In 1938 his wife passed away and Robert decided to sell their house and move to Boston, Massachusetts. For the next three years, he taught at Harvard and eventually decided to buy a farmhouse in Vermont. In 1960 President Kennedy requested for Frost to recite a poem at his inauguration, which was a great honor for Robert. Robert Frost died on January 29, 1963 as a grandfather of 11 and a great-grandfather of 13.
"The Road Not Taken" was published by Robert Frost in 1916. The poem is told from the narrator's perspective about how he stumbles upon a split in the road while traveling on foot through a yellow wooded area. He contemplates each path and determines that both are similarly well-used and tempting. After selecting one of the paths, the narrator says to himself that he visit back to the split in the roads in the future so he can see where the other road may lead.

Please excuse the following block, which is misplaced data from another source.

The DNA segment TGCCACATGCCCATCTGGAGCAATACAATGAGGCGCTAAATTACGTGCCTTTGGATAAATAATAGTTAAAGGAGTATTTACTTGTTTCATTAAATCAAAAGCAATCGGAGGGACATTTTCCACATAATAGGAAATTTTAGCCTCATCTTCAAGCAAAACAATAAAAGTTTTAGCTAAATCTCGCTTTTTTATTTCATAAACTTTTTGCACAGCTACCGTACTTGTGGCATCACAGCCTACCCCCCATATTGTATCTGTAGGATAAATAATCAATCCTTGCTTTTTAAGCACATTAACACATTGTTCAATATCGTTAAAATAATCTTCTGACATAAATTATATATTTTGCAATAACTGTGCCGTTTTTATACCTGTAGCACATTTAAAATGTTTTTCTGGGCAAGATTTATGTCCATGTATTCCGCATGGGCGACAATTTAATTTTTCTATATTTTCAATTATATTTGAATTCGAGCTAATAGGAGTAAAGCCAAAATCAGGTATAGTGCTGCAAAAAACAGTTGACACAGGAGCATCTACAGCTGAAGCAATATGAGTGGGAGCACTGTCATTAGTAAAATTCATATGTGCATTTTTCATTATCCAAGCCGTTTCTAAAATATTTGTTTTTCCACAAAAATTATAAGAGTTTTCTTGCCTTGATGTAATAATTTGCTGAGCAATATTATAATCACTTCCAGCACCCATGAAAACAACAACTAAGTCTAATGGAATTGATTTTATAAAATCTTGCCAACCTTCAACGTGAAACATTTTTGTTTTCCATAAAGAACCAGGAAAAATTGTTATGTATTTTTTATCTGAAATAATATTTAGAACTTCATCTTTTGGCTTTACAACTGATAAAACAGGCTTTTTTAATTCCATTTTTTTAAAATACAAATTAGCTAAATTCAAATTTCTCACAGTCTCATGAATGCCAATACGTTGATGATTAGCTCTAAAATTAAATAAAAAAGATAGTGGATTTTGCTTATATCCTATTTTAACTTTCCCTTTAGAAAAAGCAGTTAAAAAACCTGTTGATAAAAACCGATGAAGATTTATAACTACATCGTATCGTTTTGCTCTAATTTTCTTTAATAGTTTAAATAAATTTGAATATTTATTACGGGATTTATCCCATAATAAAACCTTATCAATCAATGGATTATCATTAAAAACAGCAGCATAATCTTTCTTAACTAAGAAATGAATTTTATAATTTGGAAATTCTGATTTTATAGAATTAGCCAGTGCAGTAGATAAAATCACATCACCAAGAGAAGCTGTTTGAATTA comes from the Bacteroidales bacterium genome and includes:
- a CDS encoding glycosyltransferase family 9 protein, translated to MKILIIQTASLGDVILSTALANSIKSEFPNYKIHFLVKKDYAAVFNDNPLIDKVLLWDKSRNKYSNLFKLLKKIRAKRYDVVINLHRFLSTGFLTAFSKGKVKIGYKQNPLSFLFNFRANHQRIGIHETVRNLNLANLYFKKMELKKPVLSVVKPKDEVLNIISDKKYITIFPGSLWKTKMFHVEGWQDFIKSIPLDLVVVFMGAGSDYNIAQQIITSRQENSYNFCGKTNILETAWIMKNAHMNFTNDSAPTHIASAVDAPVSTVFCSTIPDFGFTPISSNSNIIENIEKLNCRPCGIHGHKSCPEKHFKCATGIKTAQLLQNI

Quickly, he becomes aware of the fact that he will probably never have the time to come back to the specific fork in the roads, because his selection of the path he takes will guide him to other splits in the road and other choices. The narrator finishes the poem in a sentimental way, pondering how life could have been different if he had decided to journey down the other path.
The first and second lines of the poem talks about how the narrator is traveling on foot and reaches a point in the road where the two paths come to a fork. He quickly comes to the reasoning that he cannot take both paths and must decide which one he will take. These two distinct paths symbolize two different ways of life. The description of the woods being yellow hint to the fact that the season of the poem's setting is autumn.
Lines 3, 4, and 5 discuss how difficult it is for the narrator to decide which direction he wants to take. He desires to go down both paths, which is impossible and he stands there at the fork pondering for some time. He looks as far as he can down the paths to try and figure out where they lead. This symbolizes a person guessing at what their future may hold depending on the decisions they make.